Admit without qualification that the defendant previously was convicted of the offense and that the conviction is valid;
Include an express waiver of the defendant’s right to a jury trial on the fact of the previous conviction; and
Be filed with the court and served on the district attorney.
If the defendant submits a stipulation to a previous conviction that meets the requirements of subsection (1) of this section, the court shall accept the stipulation. Upon acceptance:
The stipulation constitutes a judicial admission to the fact of the previous conviction;
If the previous conviction is a material element of the offense and the jury finds the defendant guilty upon instruction regarding the balance of the elements of the offense, the court shall enter a judgment of guilt on the charged offense in accordance with the stipulation;
Except as provided in subsection (3) of this section, the court may not submit the allegation of the previous conviction to the jury; and
Except as provided in subsections (3) and (4) of this section, neither the court nor the state may reveal to the jury the defendant’s previous conviction.(3)(a) A stipulation that is accepted by the court must be presented to the jury if:
The statute that defines the charged offense includes as a material element that the defendant previously was convicted of the offense that is the subject of the stipulation and the charged conduct does not constitute a criminal offense except with that element; or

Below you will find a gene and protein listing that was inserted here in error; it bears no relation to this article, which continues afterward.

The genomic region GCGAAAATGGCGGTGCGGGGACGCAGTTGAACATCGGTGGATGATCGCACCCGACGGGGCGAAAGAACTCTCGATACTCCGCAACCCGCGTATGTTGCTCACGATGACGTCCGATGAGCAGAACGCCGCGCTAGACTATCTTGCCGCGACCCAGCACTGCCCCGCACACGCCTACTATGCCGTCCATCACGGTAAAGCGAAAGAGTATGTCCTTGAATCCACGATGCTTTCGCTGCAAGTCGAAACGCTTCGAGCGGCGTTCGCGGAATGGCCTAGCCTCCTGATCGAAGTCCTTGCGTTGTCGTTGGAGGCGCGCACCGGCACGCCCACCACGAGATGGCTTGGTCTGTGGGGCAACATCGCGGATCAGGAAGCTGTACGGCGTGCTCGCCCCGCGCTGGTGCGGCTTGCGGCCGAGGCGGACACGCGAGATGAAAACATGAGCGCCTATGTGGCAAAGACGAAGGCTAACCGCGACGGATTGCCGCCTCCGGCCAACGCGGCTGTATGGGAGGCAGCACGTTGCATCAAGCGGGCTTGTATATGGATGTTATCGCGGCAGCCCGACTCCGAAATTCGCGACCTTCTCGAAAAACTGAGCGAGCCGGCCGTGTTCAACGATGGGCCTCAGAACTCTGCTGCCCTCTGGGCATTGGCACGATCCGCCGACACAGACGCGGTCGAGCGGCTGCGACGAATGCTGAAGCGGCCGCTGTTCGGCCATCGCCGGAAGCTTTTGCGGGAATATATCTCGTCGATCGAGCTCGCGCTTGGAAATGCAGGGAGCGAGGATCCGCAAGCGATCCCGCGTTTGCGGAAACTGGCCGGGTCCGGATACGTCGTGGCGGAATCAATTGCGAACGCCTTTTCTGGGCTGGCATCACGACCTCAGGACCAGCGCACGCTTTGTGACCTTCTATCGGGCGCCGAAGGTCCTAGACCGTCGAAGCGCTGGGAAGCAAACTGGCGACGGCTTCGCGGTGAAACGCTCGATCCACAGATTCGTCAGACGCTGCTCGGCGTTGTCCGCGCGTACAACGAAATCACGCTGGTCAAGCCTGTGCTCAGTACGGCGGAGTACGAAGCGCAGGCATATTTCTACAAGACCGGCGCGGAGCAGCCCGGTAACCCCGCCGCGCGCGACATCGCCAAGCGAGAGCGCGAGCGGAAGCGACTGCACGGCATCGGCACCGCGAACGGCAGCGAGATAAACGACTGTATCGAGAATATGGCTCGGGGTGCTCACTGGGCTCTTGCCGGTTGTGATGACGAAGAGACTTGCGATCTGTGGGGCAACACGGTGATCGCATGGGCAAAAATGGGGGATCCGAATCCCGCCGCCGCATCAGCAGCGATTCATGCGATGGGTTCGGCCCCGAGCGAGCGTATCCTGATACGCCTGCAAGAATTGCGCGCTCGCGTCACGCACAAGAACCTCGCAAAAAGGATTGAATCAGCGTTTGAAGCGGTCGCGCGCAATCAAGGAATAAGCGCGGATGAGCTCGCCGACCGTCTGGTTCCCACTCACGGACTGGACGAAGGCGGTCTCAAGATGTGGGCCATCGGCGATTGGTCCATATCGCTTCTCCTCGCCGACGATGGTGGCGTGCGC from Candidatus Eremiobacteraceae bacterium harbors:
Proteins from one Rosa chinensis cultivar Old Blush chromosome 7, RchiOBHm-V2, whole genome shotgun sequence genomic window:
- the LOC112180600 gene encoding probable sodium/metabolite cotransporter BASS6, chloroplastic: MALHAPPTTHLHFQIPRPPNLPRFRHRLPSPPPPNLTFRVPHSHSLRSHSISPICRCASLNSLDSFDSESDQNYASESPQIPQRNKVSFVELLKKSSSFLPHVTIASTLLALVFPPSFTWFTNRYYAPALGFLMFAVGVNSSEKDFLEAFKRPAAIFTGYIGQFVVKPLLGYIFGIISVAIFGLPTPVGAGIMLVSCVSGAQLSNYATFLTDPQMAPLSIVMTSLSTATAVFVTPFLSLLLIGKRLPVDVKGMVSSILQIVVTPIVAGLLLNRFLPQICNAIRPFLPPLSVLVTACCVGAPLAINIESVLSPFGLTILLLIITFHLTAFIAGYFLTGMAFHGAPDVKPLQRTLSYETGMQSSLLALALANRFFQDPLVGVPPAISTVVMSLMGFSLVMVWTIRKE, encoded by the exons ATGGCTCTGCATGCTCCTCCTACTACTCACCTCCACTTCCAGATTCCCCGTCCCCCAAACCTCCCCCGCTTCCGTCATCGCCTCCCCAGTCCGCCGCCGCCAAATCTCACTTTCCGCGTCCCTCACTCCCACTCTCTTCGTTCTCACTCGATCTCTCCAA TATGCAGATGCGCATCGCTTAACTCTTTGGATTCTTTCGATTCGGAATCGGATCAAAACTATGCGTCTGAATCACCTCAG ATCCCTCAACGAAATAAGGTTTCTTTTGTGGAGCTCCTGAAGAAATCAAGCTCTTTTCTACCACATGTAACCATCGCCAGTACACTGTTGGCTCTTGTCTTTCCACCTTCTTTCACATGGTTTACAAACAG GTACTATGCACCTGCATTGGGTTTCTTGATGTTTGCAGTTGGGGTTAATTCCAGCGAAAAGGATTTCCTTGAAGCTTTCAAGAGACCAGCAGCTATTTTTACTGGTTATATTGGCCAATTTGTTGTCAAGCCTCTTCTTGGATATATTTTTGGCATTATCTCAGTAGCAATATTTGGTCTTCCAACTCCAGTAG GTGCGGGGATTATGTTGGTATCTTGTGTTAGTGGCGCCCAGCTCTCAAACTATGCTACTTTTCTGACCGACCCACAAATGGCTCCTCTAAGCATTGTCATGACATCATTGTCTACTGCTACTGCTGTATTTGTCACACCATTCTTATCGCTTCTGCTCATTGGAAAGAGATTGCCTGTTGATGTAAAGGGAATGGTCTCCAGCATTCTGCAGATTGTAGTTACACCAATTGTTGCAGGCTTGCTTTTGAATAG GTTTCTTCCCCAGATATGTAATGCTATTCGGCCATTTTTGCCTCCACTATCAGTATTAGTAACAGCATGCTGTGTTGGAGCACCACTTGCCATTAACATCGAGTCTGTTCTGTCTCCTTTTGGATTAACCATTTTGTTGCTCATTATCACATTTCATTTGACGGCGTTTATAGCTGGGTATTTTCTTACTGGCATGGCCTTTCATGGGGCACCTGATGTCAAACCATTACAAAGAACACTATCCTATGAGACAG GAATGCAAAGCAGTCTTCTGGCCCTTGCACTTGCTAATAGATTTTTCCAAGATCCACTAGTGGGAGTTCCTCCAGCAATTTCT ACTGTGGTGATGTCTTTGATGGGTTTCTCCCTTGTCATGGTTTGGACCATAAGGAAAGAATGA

Except as provided in subsection (4) of this section, when the court presents a stipulation to the jury under this subsection, the court may not admit any other evidence of the previous conviction.
The state may offer, and the court may receive and submit to the jury, evidence of the previous offense or conviction for any purpose other than establishing the fact of the previous conviction when the evidence of the previous offense or conviction is otherwise admissible for that purpose. When evidence of the previous offense or conviction has been admitted by the court, the state may comment upon, and the court may give instructions about, the evidence of the previous offense or conviction only to the extent that the comments or instructions relate to the purpose for which the evidence was admitted. [2009 c.180 §2]Note: 136.433 (Proving previous conviction) was enacted into law by the Legislative Assembly but was not added to or made a part of ORS chapter 136 or any series therein by legislative action. See Preface to Oregon Revised Statutes for further explanation.